Susceptibility to Structuralism’s Manipulation of Self-Preservation

I like to think I’m too smart to be manipulated.  I have a Master’s Degree.  I’m an avid reader and writer.  Critical and creative thinking is my business.  Then I attend one of those Hollywood productions (of the better variety, like Life of Pi), and despite my knowledge of all those structural techniques I still find myself being moved, with the simple use of music and cinematography.  What?!  No.  Not me.

Jongen_S216a_Bouc_émissaire-_ScapegoatDoes that make us susceptible?  I don’t know…maybe.  Where it becomes dangerous is on the sociopolitical landscape.  I ask myself this questions from time to time:  How can people stay narrow minded?  If I’m in a grumpy mood, I might think people just don’t have the intelligence to witness dynamics in the macro.  On an average day, I think people don’t have access to an educational system to give them opportunity to think critically about their social situations.  But in an age when you can gather an Associates Degree education on any subject through the use of  YouTube, then that theory goes out the window.  Then if you also consider how pop culture continuously offers people opportunities to think critically about serious issues.  It starts to seem like people are choosing to be susceptible.

Nothing we do is that simple.  It’d be great if we could just end there.  There is something resonate about thinking, “People are inherently smart enough to broaden their intellectual perspective, but choose to stay susceptible,” and in a certain sense it’s true but there’s a little more to it.

Your existence is dependent on being accepted by a certain group of people.  If the majority of the people in your family and circle of friends are racist, homophobic, domineering, and destructive, then in order for you to survive you must accommodate those values so as to retain connection to the people who have shown you love and support your entire life.  Yeah, ideally we would be brave and do the work to change those family members, but most people are not thinking about bravery, people think about survival.

imagesIIC2Z909Self-preservation will dictate that you will conform to your surroundings.  We see this all the time.  A woman stays in a relationship with a guy who has a lower intelligence and she will keep herself dumb.  Why?  For love.  We’re social animals and need connections with other people.  Unless you have Aspersers Syndrome like me and are socially inept, then you’re going to conform.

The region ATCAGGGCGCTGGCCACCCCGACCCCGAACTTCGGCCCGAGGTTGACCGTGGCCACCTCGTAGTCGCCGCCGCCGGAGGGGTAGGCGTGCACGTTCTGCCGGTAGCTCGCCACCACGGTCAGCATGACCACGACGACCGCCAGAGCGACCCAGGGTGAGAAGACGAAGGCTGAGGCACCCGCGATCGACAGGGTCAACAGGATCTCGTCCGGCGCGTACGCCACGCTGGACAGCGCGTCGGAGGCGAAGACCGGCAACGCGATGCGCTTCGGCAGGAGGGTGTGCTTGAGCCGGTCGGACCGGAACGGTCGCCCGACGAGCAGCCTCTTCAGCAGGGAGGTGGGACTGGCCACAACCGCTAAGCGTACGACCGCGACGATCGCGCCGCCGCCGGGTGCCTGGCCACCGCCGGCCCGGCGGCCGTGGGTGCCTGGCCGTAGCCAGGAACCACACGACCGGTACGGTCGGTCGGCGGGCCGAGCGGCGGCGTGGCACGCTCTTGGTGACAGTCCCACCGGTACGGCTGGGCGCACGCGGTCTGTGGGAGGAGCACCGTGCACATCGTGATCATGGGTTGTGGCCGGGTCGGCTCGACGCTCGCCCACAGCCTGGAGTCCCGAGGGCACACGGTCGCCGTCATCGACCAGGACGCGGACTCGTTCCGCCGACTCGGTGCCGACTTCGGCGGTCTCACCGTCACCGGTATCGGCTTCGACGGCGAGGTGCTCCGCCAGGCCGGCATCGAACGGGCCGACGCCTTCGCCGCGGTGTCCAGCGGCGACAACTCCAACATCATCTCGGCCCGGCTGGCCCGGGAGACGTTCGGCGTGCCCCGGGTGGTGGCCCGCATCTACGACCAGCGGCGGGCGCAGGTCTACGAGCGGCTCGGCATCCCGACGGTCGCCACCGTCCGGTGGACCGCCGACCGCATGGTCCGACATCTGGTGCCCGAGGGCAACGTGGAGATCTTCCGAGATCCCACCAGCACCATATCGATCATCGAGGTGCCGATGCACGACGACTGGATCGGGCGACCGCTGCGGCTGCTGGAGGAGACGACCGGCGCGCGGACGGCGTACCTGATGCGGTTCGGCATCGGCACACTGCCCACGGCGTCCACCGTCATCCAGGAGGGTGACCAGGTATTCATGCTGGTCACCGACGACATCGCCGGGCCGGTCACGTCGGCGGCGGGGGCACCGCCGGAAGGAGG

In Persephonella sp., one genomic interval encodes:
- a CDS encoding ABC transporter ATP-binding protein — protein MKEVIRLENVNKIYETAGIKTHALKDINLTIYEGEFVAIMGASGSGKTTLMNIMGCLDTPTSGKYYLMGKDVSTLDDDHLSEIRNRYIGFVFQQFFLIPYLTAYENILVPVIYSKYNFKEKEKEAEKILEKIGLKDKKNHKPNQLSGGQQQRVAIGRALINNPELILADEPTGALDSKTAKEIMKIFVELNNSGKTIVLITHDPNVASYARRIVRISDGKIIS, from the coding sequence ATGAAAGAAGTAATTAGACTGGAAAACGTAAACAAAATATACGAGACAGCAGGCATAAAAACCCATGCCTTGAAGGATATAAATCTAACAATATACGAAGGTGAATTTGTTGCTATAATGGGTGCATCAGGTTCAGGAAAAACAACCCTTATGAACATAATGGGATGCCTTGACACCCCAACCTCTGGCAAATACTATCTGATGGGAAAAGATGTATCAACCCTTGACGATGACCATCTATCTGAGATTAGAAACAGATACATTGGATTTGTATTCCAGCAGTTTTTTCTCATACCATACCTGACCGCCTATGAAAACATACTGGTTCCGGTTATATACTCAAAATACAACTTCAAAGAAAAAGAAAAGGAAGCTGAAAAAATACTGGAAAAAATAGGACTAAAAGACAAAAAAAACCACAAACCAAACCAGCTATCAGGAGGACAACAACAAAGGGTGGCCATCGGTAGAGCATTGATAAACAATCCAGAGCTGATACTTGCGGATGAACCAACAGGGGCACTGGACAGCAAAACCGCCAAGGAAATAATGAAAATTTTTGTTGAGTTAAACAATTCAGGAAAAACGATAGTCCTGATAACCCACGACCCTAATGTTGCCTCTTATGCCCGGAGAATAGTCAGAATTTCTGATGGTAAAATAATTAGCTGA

People are choosing susceptibility out of survival.  In our society, you really have to work to stay ignorant, you have to work hard to dehumanize entire groups.

So outside of self-preservation, why would we spend so much energy on justifying the most negative parts of ourselves?  At this point, Girard’s theory of the memesis makes the most sense.  Largely, it makes sense to me because it coincides with my ideas of self preservation and modalities of collectives staying unified.

I’m not going to break down Girard in it’s entirety.  You’ll have to do that work, but in short Girard posits individuals and groups mimic desire and desire creates conflict between individuals and groups (mimetic rivalry) attempting to satisfy the same desire.  This goes beyond resources.  It rolls over into abundance as well.  I would even argue mimesis is more intense in abundance.  Maybe mimesis doesn’t even start until human populations reach abundance.  But I should save that argument for another nerdy post.  Oh, yeah, in short…  To calm the conflict (the problems of conflict), we create a scapegoat.  So we place all the blame on something, someone, somebody, some people, anything that will unify the group who were fighting amongst themselves.  We sacrifice the scapegoat and then we worship the scapegoat.